However, we see Sylvester go through all of these trials by fire, leading up to him having to fake his own death. The scene in which Sylvester searches for the legend in the infirmary is terrific and well shot as we the viewer share the tension of the team as they watch Sylvester and can’t help. Sylvester is adamant that he won’t “dabble in suicide.” Toby once again guilts him onward, sending a note that says Sylvester won’t be able to tell Megan he loves her if Sylvester is dead.

Sylvester emerges from the body bag a new man. Cabe (Robert Patrick) asks what’s gotten into him and Sylvester snaps, “A bunch of pills that almost killed me!” The change is complete when Ten-Ton manages to grab Sylvester through the bars and start choking him. The old Sylvester likely would have been paralyzed by fear or simply have waited to be rescued. This Sylvester is a man on a mission and he breaks Ten-Ton’s fingers to save himself, telling him, “I have a limit of one death per day!” It’s hilarious and all Sylvester. But then Sylvester goes completely against type and insists that they can’t leave, regardless of the danger until he’s gotten the legend and figured out which judges are in danger.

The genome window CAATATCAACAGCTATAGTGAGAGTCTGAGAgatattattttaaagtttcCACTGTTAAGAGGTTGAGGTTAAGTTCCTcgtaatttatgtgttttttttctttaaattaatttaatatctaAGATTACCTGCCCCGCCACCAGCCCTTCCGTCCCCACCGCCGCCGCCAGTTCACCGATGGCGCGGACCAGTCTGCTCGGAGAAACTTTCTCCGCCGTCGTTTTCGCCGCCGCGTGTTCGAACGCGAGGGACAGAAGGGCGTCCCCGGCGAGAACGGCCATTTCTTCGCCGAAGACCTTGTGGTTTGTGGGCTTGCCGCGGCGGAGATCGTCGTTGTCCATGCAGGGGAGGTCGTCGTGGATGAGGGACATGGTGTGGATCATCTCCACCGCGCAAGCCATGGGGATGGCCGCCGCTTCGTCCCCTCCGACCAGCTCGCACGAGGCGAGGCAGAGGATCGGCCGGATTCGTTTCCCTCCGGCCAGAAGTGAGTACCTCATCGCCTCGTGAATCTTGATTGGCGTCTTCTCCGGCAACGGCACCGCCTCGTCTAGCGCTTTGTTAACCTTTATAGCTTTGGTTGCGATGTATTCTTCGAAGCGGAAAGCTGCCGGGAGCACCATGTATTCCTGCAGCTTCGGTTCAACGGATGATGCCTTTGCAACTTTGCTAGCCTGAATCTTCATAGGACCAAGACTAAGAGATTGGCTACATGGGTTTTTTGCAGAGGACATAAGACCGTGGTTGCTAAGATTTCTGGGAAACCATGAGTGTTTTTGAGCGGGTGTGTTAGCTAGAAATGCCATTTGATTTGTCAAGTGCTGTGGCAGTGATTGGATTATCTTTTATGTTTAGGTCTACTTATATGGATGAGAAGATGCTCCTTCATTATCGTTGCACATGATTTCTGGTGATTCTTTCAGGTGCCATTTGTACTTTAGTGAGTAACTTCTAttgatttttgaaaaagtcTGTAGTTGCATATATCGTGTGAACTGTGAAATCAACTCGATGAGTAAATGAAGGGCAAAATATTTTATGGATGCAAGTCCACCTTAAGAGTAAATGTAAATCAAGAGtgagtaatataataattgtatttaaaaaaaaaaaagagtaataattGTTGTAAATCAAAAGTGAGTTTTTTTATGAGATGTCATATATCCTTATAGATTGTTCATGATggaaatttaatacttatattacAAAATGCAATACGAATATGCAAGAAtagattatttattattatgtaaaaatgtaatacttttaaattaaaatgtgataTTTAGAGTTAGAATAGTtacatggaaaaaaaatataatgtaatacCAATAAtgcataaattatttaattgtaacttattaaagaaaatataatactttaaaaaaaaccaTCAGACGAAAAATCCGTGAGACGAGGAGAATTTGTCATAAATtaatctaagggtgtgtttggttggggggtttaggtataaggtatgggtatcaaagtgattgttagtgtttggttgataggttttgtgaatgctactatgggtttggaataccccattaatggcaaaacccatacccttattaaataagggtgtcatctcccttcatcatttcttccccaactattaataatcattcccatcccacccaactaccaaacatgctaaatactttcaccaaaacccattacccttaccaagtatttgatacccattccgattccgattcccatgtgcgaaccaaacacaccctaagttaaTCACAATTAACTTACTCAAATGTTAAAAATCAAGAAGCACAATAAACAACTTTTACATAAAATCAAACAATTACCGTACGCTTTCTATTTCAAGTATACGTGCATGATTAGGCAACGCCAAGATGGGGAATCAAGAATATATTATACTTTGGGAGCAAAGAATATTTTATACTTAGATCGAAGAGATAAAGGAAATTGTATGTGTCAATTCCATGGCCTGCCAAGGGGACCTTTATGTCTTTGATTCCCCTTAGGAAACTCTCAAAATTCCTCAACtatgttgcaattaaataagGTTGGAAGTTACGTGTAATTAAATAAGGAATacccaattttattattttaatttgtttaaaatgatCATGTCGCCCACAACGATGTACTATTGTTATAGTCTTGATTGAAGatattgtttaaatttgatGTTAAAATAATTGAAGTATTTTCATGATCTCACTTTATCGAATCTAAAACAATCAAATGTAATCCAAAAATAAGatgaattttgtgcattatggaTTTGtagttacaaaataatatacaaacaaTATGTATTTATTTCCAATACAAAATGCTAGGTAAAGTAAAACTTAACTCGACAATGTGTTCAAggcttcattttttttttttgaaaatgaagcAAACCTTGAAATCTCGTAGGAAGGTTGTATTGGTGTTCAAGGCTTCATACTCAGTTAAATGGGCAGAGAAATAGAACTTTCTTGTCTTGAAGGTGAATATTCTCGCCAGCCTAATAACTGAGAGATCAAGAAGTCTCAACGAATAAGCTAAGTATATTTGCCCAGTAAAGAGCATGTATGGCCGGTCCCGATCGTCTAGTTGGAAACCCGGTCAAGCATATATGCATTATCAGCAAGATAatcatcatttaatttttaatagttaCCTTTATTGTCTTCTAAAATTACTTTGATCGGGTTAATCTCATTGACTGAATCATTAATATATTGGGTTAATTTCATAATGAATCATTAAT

It’s a terrific fight scene with Walter and Cabe fighting the guards as Sylvester decodes with Happy coming in with the hose for the last minute save of the team. And it’s this new confidence that allows Sylvester to tell Megan that he loves her – in a uniquely sweet and funny Sylvester way. I loved the scene in which he starts to do the Egret dance for her, explaining that it’s how he feels. She, like the audience, find it funny at first, but Sylvester is truly baring his feelings here, and she and the audience are both touched. And happily for us, Megan tells him, “I love you too.” Sylvester has learned not to run from bullies or his own emotions.